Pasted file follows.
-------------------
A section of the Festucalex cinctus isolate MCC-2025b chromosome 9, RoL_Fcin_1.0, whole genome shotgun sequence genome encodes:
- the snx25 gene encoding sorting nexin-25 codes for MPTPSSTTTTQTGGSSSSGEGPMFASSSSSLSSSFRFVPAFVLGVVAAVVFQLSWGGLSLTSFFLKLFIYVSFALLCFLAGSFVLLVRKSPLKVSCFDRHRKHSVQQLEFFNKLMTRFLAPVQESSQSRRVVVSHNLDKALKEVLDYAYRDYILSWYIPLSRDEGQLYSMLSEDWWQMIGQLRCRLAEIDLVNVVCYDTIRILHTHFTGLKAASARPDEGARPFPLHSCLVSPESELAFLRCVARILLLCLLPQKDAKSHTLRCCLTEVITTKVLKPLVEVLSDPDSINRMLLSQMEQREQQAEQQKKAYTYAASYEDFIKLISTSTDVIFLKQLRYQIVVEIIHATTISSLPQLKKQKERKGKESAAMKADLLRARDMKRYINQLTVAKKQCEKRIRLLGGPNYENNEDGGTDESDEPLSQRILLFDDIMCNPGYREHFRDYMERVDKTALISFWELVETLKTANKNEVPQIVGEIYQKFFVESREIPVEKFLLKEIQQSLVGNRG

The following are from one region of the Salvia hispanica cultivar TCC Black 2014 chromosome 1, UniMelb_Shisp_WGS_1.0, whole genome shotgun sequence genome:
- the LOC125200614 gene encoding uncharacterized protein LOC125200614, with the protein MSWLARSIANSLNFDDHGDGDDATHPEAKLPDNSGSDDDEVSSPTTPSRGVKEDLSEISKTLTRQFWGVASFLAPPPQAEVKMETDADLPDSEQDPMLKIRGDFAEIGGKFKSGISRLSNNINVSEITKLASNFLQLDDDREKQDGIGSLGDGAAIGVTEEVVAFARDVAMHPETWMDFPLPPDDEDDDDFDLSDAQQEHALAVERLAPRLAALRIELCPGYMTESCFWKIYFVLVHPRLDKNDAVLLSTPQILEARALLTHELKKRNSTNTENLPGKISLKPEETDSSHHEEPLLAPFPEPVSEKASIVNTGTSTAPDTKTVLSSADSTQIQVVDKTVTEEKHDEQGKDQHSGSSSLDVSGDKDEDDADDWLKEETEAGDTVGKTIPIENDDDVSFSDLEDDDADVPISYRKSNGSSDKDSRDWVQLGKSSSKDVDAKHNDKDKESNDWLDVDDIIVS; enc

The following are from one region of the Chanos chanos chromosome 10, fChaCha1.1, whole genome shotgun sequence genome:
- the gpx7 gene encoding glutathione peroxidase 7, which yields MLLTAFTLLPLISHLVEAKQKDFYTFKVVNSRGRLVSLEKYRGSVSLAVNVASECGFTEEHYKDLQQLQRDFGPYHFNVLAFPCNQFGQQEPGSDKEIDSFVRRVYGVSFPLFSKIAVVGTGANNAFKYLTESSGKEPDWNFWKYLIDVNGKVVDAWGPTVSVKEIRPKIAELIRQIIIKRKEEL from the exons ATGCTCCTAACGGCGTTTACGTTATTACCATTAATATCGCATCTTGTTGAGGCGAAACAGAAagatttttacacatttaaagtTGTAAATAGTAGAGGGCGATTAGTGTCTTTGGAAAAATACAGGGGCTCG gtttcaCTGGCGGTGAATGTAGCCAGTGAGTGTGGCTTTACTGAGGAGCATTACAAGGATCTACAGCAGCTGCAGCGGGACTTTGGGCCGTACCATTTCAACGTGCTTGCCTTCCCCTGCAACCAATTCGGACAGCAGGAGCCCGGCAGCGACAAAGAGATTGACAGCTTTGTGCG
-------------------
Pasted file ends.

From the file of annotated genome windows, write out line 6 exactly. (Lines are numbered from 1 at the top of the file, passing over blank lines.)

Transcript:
- the gpx7 gene encoding glutathione peroxidase 7, which yields MLLTAFTLLPLISHLVEAKQKDFYTFKVVNSRGRLVSLEKYRGSVSLAVNVASECGFTEEHYKDLQQLQRDFGPYHFNVLAFPCNQFGQQEPGSDKEIDSFVRRVYGVSFPLFSKIAVVGTGANNAFKYLTESSGKEPDWNFWKYLIDVNGKVVDAWGPTVSVKEIRPKIAELIRQIIIKRKEEL from the exons ATGCTCCTAACGGCGTTTACGTTATTACCATTAATATCGCATCTTGTTGAGGCGAAACAGAAagatttttacacatttaaagtTGTAAATAGTAGAGGGCGATTAGTGTCTTTGGAAAAATACAGGGGCTCG gtttcaCTGGCGGTGAATGTAGCCAGTGAGTGTGGCTTTACTGAGGAGCATTACAAGGATCTACAGCAGCTGCAGCGGGACTTTGGGCCGTACCATTTCAACGTGCTTGCCTTCCCCTGCAACCAATTCGGACAGCAGGAGCCCGGCAGCGACAAAGAGATTGACAGCTTTGTGCG